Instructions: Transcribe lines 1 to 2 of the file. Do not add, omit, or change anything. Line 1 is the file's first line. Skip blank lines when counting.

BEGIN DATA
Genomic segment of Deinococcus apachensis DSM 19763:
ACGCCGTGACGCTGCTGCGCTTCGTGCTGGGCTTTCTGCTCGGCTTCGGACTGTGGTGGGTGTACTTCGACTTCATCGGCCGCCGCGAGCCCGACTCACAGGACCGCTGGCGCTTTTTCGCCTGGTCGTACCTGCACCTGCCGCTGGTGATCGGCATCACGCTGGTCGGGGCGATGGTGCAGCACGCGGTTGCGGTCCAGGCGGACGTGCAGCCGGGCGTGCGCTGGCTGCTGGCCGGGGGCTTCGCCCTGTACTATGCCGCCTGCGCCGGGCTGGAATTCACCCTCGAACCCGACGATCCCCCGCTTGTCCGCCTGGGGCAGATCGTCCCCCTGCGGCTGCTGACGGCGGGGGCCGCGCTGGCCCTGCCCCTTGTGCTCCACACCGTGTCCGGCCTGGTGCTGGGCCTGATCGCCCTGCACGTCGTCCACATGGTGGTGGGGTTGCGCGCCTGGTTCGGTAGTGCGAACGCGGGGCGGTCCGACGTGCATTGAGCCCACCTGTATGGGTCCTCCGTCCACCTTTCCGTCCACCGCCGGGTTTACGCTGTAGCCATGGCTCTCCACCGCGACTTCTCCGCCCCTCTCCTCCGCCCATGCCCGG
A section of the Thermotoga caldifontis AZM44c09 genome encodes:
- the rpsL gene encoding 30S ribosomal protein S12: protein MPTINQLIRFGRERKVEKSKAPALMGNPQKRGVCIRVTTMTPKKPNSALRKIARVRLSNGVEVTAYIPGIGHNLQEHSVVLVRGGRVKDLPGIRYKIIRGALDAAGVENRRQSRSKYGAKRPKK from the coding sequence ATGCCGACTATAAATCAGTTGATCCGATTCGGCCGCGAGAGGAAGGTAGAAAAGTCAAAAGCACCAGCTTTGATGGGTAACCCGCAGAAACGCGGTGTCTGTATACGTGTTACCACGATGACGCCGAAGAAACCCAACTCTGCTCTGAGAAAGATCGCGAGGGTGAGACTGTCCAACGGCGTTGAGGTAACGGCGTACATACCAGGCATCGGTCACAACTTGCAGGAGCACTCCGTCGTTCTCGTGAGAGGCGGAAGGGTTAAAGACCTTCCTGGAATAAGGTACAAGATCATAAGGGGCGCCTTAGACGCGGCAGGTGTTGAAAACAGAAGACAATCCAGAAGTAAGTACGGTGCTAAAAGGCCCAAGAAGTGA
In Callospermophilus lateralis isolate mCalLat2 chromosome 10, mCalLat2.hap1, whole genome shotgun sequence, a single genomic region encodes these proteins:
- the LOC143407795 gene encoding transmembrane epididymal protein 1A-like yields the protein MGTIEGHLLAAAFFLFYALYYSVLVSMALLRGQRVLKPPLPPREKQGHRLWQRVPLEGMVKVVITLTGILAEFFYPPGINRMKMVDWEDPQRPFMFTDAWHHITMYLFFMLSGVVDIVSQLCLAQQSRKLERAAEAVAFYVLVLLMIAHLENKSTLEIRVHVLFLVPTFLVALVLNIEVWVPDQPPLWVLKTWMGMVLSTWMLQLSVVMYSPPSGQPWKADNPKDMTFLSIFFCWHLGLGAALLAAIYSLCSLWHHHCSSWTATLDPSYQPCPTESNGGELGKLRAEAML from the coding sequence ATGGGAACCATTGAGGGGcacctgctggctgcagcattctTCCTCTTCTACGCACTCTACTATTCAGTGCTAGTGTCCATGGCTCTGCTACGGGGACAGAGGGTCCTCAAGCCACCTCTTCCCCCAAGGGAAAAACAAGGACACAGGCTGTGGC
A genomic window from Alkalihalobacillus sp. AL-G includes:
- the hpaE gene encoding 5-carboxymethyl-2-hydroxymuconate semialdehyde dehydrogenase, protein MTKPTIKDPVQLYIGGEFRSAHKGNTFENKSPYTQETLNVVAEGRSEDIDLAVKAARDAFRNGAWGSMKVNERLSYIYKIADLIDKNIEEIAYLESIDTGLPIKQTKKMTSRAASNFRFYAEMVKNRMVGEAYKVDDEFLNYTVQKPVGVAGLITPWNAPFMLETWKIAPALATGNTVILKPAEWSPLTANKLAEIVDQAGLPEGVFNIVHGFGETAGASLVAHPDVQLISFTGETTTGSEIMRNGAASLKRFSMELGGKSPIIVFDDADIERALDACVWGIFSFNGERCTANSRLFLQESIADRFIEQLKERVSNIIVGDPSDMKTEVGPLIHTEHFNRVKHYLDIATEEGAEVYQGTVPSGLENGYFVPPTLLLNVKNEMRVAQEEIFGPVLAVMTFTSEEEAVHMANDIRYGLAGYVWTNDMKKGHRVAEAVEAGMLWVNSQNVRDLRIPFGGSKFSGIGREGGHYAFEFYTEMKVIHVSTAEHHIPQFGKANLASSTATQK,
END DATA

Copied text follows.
Genomic segment of Deinococcus apachensis DSM 19763:
ACGCCGTGACGCTGCTGCGCTTCGTGCTGGGCTTTCTGCTCGGCTTCGGACTGTGGTGGGTGTACTTCGACTTCATCGGCCGCCGCGAGCCCGACTCACAGGACCGCTGGCGCTTTTTCGCCTGGTCGTACCTGCACCTGCCGCTGGTGATCGGCATCACGCTGGTCGGGGCGATGGTGCAGCACGCGGTTGCGGTCCAGGCGGACGTGCAGCCGGGCGTGCGCTGGCTGCTGGCCGGGGGCTTCGCCCTGTACTATGCCGCCTGCGCCGGGCTGGAATTCACCCTCGAACCCGACGATCCCCCGCTTGTCCGCCTGGGGCAGATCGTCCCCCTGCGGCTGCTGACGGCGGGGGCCGCGCTGGCCCTGCCCCTTGTGCTCCACACCGTGTCCGGCCTGGTGCTGGGCCTGATCGCCCTGCACGTCGTCCACATGGTGGTGGGGTTGCGCGCCTGGTTCGGTAGTGCGAACGCGGGGCGGTCCGACGTGCATTGAGCCCACCTGTATGGGTCCTCCGTCCACCTTTCCGTCCACCGCCGGGTTTACGCTGTAGCCATGGCTCTCCACCGCGACTTCTCCGCCCCTCTCCTCCGCCCATGCCCGG